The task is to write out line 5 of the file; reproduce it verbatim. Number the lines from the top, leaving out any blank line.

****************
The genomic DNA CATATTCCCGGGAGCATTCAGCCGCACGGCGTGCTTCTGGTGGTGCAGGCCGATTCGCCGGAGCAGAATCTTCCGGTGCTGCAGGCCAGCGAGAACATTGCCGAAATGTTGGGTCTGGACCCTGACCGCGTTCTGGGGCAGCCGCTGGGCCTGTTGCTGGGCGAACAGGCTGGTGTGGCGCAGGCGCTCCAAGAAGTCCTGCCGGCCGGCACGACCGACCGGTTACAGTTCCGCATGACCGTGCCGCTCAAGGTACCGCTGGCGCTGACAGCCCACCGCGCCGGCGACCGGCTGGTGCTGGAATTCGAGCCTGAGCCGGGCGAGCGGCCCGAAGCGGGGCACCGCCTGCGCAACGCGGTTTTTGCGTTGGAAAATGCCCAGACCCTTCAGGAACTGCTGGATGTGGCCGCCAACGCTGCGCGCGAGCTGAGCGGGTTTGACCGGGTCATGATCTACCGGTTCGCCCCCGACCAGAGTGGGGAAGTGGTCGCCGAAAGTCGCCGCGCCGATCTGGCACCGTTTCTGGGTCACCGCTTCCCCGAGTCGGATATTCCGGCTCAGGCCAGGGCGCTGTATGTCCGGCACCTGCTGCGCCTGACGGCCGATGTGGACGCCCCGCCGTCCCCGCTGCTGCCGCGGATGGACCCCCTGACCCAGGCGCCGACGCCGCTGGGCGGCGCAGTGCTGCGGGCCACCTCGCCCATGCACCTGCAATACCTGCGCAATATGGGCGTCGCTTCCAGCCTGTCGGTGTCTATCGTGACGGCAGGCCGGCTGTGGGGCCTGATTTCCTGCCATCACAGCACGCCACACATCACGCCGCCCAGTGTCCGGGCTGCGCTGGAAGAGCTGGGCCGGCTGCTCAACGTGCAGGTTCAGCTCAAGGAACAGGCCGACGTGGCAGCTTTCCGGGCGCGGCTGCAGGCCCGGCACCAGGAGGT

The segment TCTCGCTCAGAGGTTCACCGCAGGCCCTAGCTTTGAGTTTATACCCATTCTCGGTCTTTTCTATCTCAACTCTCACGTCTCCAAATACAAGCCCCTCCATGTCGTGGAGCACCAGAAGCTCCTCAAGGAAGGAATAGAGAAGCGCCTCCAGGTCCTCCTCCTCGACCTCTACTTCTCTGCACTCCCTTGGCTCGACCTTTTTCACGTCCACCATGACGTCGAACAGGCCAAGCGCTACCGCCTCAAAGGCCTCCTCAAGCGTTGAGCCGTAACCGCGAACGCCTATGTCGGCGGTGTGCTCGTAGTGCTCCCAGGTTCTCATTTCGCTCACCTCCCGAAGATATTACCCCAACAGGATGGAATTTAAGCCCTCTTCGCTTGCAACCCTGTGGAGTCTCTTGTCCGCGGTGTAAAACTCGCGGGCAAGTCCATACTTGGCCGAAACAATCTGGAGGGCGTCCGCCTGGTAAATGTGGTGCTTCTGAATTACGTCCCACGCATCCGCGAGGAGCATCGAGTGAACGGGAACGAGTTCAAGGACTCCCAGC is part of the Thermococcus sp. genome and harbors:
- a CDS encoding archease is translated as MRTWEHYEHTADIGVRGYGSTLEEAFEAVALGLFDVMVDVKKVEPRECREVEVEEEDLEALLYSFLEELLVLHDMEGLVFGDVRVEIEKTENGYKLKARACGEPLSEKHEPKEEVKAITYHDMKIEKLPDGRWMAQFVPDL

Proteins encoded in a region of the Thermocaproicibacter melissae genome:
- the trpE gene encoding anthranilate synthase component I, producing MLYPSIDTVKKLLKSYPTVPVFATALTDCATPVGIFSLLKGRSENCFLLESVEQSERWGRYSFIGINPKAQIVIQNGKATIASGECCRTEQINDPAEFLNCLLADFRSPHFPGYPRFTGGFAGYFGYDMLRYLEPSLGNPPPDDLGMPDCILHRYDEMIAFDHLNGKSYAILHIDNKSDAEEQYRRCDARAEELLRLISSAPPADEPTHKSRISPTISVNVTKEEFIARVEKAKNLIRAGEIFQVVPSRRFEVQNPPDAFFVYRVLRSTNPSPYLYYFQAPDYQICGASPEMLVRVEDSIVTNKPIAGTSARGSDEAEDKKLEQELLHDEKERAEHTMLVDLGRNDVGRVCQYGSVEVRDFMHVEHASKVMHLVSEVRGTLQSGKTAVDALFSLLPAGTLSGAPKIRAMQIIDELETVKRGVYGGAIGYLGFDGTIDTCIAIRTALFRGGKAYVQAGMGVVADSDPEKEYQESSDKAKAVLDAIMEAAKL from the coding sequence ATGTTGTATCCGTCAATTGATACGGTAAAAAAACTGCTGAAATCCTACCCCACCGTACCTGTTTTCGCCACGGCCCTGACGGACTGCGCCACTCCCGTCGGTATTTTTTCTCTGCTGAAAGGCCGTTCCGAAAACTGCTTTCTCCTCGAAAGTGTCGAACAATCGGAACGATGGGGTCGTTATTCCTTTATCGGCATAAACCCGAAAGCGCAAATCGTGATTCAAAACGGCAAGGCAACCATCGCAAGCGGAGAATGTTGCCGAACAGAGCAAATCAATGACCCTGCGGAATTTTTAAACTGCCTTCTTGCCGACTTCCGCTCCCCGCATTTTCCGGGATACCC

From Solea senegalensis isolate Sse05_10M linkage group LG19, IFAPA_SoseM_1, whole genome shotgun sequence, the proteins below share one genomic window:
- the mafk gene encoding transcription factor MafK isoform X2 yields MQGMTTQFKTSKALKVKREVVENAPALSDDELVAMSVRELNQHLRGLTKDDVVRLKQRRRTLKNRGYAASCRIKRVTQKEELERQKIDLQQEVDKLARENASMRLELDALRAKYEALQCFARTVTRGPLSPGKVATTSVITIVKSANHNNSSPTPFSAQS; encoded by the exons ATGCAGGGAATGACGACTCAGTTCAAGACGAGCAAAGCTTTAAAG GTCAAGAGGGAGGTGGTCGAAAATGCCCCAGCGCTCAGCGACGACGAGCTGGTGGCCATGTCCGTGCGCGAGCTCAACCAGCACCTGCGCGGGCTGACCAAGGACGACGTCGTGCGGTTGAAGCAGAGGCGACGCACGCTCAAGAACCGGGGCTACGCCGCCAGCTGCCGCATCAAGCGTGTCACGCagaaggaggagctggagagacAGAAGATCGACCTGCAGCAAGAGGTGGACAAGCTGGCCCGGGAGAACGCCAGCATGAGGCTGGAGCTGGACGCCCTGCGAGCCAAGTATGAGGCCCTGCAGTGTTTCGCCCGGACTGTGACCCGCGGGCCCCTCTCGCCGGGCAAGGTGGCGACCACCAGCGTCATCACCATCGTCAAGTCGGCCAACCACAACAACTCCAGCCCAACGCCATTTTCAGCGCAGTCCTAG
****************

- the trpE gene encoding anthranilate synthase component I, producing MLYPSIDTVKKLLKSYPTVPVFATALTDCATPVGIFSLLKGRSENCFLLESVEQSERWGRYSFIGINPKAQIVIQNGKATIASGECCRTEQINDPAEFLNCLLADFRSPHFPGYPRFTGGFAGYFGYDMLRYLEPSLGNPPPDDLGMPDCILHRYDEMIAFDHLNGKSYAILHIDNKSDAEEQYRRCDARAEELLRLISSAPPADEPTHKSRISPTISVNVTKEEFIARVEKAKNLIRAGEIFQVVPSRRFEVQNPPDAFFVYRVLRSTNPSPYLYYFQAPDYQICGASPEMLVRVEDSIVTNKPIAGTSARGSDEAEDKKLEQELLHDEKERAEHTMLVDLGRNDVGRVCQYGSVEVRDFMHVEHASKVMHLVSEVRGTLQSGKTAVDALFSLLPAGTLSGAPKIRAMQIIDELETVKRGVYGGAIGYLGFDGTIDTCIAIRTALFRGGKAYVQAGMGVVADSDPEKEYQESSDKAKAVLDAIMEAAKL from the coding sequence ATGTTGTATCCGTCAATTGATACGGTAAAAAAACTGCTGAAATCCTACCCCACCGTACCTGTTTTCGCCACGGCCCTGACGGACTGCGCCACTCCCGTCGGTATTTTTTCTCTGCTGAAAGGCCGTTCCGAAAACTGCTTTCTCCTCGAAAGTGTCGAACAATCGGAACGATGGGGTCGTTATTCCTTTATCGGCATAAACCCGAAAGCGCAAATCGTGATTCAAAACGGCAAGGCAACCATCGCAAGCGGAGAATGTTGCCGAACAGAGCAAATCAATGACCCTGCGGAATTTTTAAACTGCCTTCTTGCCGACTTCCGCTCCCCGCATTTTCCGGGATACCC